How Downtown L.A. Became One Gigantic Bike Park

The city that invented traffic jams opened its streets to bikes, scooters, skateboards, wheelchairs…

(Photo: Kristina Bravo)

Oct 6, 2014· 2 MIN READ
Kristina Bravo is Assistant Editor at TakePart.

Downtown Los Angeles became the largest park in the country during Sunday's 10th CicLAvia event, drawing tens of thousands of people to streets that were shut off to vehicular traffic all day.

“There are a lot of people who want to ride on a daily basis but don’t feel safe on the streets,” said 28-year-old Alek Bartrosouf, the policy and campaigns manager of the Los Angeles County Bicycle Coalition. He was one of about 30 people who met in front of the central library in surburban Glendale to make the ride to one end of the closure area, Echo Park Lake. “CicLAvia provides this opportunity where [bicyclists] don't have to worry about getting hit by a car. It just shows you the potential for biking in L.A. If the city provides adequate and safe spaces for people to ride, they’ll use them.”

LACBC, a nonprofit that advocates for safer bike lanes, is one of many groups that regularly attend CicLAvia. The daylong events take place every three or four months, shutting down streets across various sections of Los Angeles so that tens of thousands of cyclists can ride free of the city’s erratic sea of cars. CicLAvia is funded by donations and federal and state programs for the environment, public health, and alternative modes of transportation. Five more events are slated between December 2014 and October 2015.

It all began in Bogotá in 1976 as Ciclovía, or "bicycle path"; it was created to alleviate pollution and street congestion. Today Ciclovía is a 70-mile route in the Colombian capital that draws more than 1 million people every Sunday. It has since inspired other cities, from Atlanta to Gold Coast City, Australia. Los Angeles launched CicLAvia in October 2010.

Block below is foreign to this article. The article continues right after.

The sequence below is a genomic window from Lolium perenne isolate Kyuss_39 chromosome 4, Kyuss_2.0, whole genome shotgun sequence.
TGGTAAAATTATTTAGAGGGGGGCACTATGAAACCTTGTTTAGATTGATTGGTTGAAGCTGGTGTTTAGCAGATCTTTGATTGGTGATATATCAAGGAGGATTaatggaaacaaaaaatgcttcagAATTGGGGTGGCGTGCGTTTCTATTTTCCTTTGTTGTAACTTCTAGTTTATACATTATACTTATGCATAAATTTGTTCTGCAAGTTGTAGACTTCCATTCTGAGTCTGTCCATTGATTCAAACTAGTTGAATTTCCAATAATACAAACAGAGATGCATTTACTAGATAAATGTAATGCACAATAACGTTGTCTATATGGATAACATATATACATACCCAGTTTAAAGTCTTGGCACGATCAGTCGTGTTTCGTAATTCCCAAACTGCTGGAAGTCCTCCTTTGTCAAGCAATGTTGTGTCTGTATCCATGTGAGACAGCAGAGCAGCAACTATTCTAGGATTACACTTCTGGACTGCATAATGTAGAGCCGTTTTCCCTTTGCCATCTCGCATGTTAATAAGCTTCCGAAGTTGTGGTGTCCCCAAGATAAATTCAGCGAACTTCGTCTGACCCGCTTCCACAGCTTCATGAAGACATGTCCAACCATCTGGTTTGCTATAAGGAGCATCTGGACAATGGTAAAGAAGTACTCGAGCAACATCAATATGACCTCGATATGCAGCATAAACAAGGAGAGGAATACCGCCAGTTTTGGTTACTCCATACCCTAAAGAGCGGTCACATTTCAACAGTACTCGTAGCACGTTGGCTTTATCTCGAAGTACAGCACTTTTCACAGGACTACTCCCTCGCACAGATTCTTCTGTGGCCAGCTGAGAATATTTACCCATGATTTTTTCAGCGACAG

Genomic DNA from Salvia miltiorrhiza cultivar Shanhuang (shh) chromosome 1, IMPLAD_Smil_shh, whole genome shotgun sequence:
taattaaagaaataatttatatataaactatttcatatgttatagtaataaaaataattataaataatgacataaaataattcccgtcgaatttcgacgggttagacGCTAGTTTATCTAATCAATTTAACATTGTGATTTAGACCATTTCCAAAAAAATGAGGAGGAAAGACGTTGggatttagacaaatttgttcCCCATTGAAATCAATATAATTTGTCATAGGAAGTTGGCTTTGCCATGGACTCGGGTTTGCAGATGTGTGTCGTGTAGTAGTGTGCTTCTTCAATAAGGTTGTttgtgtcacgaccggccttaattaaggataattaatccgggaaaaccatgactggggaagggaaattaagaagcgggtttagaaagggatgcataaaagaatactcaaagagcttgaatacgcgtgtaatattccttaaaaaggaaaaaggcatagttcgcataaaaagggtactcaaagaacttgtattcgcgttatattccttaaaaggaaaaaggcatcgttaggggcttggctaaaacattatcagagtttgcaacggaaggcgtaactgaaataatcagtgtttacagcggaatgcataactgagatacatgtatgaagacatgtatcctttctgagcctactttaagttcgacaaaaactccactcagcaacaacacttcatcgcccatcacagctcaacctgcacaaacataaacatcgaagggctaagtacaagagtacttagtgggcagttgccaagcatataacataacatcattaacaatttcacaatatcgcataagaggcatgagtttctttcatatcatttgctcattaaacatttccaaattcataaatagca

“We had some of the preliminary meetings in my living room,” Jonathan Parfrey explained as he held his bike during a rest. As a former commissioner of the city’s Department of Water and Power, he brought the idea to then-Mayor Antonio Villaraigosa’s staff, who “immediately understood how exciting this event could be.”

Parfrey now is the vice chair of the CicLAvia Board of Directors and the executive director of Climate Resolve, an organization that pushes for climate change action in the city. Though he said he admired Sept. 21's People’s Climate March, a global protest held just before the U.N. Climate Summit convened in New York City, Parfrey thinks that bringing the issue home with events like CicLAvia is what’s going to change the game.

“What we require on an international scale is to have two-thirds of the Senate ratifying a treaty,” said Parfrey. “Right now we can’t get 50 senators” to vote for action on climate change. “What we need to do is grassroots organizing throughout the U.S. and the best way to do that is to make climate change relevant in people’s lives. It's the most global of issues, but we're not going to win until we make it local so people know exactly what's happening in their own backyards.”

Los Angeles, home of the world’s first freeway, virtually invented urban sprawl, smog, and traffic jams. Yet in the past couple of decades it’s done a lot to cut its carbon footprint per GDP, through incentivizing solar power, planting trees, and investing billions in public transportation. CicLAvia, said Parfrey, shows that “in our city, we can find another way of doing things.”

Correction Oct. 6, 2014: An earlier version of this article misstated the number of CicLAvia events that are planned to occur before October 2015.